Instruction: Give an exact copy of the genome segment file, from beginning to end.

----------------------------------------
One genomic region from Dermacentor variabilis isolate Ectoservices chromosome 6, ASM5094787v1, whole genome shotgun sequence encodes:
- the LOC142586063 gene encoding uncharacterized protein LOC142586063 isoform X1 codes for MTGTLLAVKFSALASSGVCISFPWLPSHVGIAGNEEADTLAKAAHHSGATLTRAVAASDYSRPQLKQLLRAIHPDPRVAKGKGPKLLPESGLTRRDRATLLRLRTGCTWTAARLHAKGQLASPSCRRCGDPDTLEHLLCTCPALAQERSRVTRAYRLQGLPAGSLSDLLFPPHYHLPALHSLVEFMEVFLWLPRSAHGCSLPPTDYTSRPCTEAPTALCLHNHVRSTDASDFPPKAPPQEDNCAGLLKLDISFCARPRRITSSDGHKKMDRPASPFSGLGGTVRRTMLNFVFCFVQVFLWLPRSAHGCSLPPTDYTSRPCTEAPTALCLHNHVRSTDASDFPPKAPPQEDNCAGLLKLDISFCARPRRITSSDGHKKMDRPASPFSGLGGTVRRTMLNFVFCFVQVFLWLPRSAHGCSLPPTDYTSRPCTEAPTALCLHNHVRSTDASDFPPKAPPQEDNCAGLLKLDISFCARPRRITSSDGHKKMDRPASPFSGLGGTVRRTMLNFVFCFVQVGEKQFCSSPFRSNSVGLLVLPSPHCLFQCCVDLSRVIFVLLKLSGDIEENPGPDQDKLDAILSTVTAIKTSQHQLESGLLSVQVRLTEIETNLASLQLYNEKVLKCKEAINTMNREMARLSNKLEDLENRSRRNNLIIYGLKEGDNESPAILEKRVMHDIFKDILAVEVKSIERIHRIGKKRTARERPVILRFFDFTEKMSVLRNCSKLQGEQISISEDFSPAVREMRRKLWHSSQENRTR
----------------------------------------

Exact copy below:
One genomic region from Dermacentor variabilis isolate Ectoservices chromosome 6, ASM5094787v1, whole genome shotgun sequence encodes:
- the LOC142586063 gene encoding uncharacterized protein LOC142586063 isoform X1 codes for MTGTLLAVKFSALASSGVCISFPWLPSHVGIAGNEEADTLAKAAHHSGATLTRAVAASDYSRPQLKQLLRAIHPDPRVAKGKGPKLLPESGLTRRDRATLLRLRTGCTWTAARLHAKGQLASPSCRRCGDPDTLEHLLCTCPALAQERSRVTRAYRLQGLPAGSLSDLLFPPHYHLPALHSLVEFMEVFLWLPRSAHGCSLPPTDYTSRPCTEAPTALCLHNHVRSTDASDFPPKAPPQEDNCAGLLKLDISFCARPRRITSSDGHKKMDRPASPFSGLGGTVRRTMLNFVFCFVQVFLWLPRSAHGCSLPPTDYTSRPCTEAPTALCLHNHVRSTDASDFPPKAPPQEDNCAGLLKLDISFCARPRRITSSDGHKKMDRPASPFSGLGGTVRRTMLNFVFCFVQVFLWLPRSAHGCSLPPTDYTSRPCTEAPTALCLHNHVRSTDASDFPPKAPPQEDNCAGLLKLDISFCARPRRITSSDGHKKMDRPASPFSGLGGTVRRTMLNFVFCFVQVGEKQFCSSPFRSNSVGLLVLPSPHCLFQCCVDLSRVIFVLLKLSGDIEENPGPDQDKLDAILSTVTAIKTSQHQLESGLLSVQVRLTEIETNLASLQLYNEKVLKCKEAINTMNREMARLSNKLEDLENRSRRNNLIIYGLKEGDNESPAILEKRVMHDIFKDILAVEVKSIERIHRIGKKRTARERPVILRFFDFTEKMSVLRNCSKLQGEQISISEDFSPAVREMRRKLWHSSQENRTR